Collaborative Blogging, Film Reviews

We Are Still Here, or: Home Sweet Funeral Home

Gorgeous Ladies of the Blog Collab continues!  Not for the first (or presumably last) time, we spend some time in a remote house that may or may not be haunted.  Spoiler alert:  it’s haunted.

The Film:

We Are Still Here

Where to Watch:


The Uncondensed Version:

It’s the ’70s, which becomes clear through costuming and the really sketchy dudes with thick ‘staches and aviator frames.  Anne and Paul, having recently lost their son, make the informed decision to move to a creepy house in a remote area along the East Coast.  Things get a little strange right away when Anne claims to feel Bobby’s presence in the house, but Paul pretty quickly dismisses this as nonsense.

a woman sits up in bed in a dark room next to a sleeping man

Thus the game of how quickly I would’ve been driving away from that house at high speeds begins.

  1.  After a framed picture Bobby hated falls and breaks?  Obviously, yes.
  2. When the smell of smoke emanating from the cellar refuses to go away?  Ugh, so out of there.
  3. After the insanely sinister neighbors pay a visit?  OUT.  SO FAR OUT IT’S NOT EVEN FUNNY.
a middle-aged man and woman in coats stand in the doorway of a house
First sign these are horrible neighbors:  didn’t even bake cookies.

So the neighbors are special people who reveal the charming story of how the shady old house belonged to the Dagmars, who owned and operated a funeral home (naturally).  They were driven out of town by the locals after it turned out they sold the bodies of the deceased and cremated empty caskets.  All of this is punctuated by dead giveaway lines like “It’s been 30 years since we’ve had fresh souls in the house” and “It’s still Dagmar’s house,” along with a note that straight up tells the new owners to get out.

In an ill-advised decision to bring more people into the line of fire, Anne invites her son’s college roommate and his family to the house.  The parents, May and Jacob, believe they have a major connection to the spirit world.  Perhaps they’ll be able to reach Bobby?

However, it becomes clear pretty quickly that whatever is in the house is most definitely not Bobby.  Sadly, for the poor contractor who comes to take care of that freshly cremated smell, this realization comes too late.  He becomes our first victim of creepy burnt to a crisp ghost/demon that lurks in the basement.

a man in '70s period clothing stands in a house, a knife protruding from his eye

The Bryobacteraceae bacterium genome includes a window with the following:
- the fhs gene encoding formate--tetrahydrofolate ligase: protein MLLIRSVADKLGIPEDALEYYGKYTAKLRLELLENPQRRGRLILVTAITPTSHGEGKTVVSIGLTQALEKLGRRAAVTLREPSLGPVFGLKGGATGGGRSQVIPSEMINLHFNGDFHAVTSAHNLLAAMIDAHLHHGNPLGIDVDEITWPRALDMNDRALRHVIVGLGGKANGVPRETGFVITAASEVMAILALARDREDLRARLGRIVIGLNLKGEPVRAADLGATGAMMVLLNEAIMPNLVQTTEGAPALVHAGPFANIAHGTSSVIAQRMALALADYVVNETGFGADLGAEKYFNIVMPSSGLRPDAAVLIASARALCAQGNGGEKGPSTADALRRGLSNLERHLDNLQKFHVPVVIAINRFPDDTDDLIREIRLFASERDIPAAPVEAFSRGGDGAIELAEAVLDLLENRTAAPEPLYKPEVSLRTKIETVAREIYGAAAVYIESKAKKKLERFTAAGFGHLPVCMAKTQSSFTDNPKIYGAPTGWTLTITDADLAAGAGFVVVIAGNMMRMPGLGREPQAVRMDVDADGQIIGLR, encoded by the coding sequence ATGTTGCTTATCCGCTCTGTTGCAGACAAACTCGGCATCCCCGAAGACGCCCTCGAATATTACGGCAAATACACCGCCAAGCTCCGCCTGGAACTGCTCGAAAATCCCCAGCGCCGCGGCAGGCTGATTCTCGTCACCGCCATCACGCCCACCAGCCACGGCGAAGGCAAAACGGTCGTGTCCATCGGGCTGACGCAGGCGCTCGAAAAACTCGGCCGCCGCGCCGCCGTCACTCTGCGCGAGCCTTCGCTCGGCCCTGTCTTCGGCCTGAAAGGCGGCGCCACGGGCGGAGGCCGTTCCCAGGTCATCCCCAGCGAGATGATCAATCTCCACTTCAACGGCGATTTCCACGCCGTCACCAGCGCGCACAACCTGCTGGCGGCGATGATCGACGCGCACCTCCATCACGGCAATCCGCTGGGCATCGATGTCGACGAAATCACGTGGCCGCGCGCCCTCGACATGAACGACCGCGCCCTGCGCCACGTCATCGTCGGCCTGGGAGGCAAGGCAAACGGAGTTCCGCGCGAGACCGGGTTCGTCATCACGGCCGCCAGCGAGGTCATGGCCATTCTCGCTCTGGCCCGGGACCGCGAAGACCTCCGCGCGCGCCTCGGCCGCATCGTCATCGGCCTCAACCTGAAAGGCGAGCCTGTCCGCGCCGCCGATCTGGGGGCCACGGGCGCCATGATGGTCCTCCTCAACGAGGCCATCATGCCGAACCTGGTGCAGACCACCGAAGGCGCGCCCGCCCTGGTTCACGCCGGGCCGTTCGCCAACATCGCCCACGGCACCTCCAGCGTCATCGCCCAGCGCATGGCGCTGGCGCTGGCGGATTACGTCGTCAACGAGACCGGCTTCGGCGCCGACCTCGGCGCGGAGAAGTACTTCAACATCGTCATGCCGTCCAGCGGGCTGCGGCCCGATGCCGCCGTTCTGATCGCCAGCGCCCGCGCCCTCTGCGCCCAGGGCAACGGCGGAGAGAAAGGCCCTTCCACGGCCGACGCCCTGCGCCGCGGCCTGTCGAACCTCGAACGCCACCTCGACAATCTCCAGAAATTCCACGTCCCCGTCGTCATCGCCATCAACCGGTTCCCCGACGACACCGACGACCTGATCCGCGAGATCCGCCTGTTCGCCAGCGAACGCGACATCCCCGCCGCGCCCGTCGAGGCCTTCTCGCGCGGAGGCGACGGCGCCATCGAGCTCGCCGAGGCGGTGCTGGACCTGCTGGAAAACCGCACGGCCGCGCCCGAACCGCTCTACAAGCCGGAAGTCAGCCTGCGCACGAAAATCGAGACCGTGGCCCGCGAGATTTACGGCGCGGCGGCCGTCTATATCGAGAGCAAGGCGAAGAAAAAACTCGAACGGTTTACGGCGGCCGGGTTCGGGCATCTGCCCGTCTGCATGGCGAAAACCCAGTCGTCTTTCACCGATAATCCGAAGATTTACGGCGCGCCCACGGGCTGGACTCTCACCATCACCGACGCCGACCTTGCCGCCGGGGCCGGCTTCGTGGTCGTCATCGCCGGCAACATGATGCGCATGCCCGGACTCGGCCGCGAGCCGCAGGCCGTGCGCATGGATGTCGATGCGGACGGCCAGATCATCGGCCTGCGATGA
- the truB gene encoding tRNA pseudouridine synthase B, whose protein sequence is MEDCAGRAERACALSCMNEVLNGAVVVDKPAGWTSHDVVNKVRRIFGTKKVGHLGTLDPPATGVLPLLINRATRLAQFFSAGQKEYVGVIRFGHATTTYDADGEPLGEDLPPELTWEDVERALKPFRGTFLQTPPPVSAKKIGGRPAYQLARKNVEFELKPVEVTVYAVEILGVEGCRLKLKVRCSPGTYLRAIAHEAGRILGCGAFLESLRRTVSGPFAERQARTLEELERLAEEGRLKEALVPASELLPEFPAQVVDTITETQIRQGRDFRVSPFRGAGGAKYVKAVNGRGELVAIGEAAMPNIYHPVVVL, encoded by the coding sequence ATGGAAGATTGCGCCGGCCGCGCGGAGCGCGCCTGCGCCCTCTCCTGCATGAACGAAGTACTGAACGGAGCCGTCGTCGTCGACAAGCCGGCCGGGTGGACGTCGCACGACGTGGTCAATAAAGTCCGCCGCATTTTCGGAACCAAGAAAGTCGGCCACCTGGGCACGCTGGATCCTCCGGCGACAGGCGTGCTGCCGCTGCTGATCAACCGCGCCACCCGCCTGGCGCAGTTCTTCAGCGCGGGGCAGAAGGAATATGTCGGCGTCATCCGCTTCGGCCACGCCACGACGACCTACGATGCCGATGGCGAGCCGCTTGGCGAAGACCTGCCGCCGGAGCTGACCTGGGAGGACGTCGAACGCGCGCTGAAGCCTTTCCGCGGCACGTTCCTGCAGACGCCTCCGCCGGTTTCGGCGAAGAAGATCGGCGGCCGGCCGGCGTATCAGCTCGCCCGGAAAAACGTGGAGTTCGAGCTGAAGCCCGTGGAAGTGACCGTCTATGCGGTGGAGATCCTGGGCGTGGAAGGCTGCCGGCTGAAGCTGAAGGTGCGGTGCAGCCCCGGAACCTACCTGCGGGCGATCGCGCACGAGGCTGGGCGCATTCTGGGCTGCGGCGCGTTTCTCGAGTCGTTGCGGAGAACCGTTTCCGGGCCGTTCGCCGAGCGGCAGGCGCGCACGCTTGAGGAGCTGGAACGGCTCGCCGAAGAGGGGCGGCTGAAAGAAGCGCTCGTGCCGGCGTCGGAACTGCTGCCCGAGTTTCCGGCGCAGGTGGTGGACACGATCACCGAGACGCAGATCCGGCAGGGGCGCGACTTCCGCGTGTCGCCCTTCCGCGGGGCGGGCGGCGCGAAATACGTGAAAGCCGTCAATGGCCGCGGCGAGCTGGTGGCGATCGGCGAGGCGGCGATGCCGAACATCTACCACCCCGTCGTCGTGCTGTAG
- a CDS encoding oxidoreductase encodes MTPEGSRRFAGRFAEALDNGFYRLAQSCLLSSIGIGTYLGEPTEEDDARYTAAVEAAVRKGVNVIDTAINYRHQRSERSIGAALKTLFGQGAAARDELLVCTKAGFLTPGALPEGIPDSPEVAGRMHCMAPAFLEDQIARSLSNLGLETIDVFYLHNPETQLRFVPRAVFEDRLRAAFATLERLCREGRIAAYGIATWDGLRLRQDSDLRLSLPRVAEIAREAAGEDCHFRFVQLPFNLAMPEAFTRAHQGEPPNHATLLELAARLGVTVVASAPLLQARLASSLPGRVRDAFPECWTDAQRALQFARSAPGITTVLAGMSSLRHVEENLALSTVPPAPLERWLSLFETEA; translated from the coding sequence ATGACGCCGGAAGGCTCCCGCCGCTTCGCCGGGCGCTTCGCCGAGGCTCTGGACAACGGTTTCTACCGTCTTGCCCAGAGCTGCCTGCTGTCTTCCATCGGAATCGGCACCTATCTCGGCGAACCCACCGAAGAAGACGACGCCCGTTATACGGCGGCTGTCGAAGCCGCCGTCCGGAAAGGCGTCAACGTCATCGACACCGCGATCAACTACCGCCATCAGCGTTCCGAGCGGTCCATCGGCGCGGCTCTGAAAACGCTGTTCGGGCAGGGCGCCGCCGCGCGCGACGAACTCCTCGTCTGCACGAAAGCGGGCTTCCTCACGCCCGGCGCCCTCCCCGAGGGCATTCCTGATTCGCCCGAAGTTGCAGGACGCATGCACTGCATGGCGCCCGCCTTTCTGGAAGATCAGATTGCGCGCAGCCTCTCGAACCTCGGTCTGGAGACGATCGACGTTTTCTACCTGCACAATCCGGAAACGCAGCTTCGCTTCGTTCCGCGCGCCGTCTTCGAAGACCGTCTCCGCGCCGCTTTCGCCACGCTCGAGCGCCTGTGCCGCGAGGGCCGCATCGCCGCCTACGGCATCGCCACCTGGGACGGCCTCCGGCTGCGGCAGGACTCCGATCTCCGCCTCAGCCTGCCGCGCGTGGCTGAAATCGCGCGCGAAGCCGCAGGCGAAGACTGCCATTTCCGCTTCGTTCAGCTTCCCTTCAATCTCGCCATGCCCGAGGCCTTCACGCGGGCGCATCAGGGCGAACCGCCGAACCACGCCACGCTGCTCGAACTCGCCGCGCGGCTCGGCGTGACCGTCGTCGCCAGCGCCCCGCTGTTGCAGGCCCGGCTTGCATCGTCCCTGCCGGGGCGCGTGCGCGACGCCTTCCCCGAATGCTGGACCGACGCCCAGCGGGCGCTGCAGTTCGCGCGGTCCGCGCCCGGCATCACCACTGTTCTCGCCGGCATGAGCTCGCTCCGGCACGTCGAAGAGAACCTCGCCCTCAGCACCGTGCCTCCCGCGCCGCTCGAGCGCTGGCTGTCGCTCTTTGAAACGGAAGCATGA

Séances are all good fun until someone loses an eye…

So things aren’t off to a great start when the local bar is called Buffalo Bill’s Lounge.  Presumably after the outlaw rather than the women’s skin DIY-er, but still.  The family arrives, and it turns out that being a skeptic isn’t enough to save you in this scenario.

By the time the group gets around to holding a séance, their ranks have thinned considerably.  With about 20 minutes or so left, our rather slow burning film takes a turn for the violently gory, which feels somehow satisfying and jarring at the same time.  Word of advice:  don’t watch this while eating dinner.

The Rating:

3/5 Pink Panther Heads

Eh, I don’t know, I just wasn’t feeling this one.  It took me a long time to get invested in this, and I didn’t really ever care what happened to the characters.  However, major props to the neighbor with his Scooby Doo routine, who was the highlight of the film to me.  I did also enjoy the incredibly gory finale even if there were some truly nauseating moments.  The ’70s setting was a nice tribute to classic slasher films and provided a surprising amount of period detail.

On the other hand, some really cliché lines of dialogue about all of the death and darkness tended to take me right out of the creepiness.  Not a bad film overall, but I was hoping to feel more engaged with it.

Was Christa still here at the end of this one or did she book it as fast as any sane person would have at the start?  Find out by reading her post here!

Collaborative Blogging, Film Reviews

Kolya, or: I’m Czeching You Out

First pick of foreign film-athon! This one is Kolya, Czech film and winner of the Foreign Language Oscar in 1996. A well-deserved win? Mmmmmmm…we’ll see. I’m sure the fabulous Christa has many thoughts about this too!

The Film:


Where to Watch:

Netflix (US)

The Premise:

A curmudgeonly old cellist must take care of his Russian wife’s child after she ditches for West Germany.

The Trailer:

The Uncondensed Version: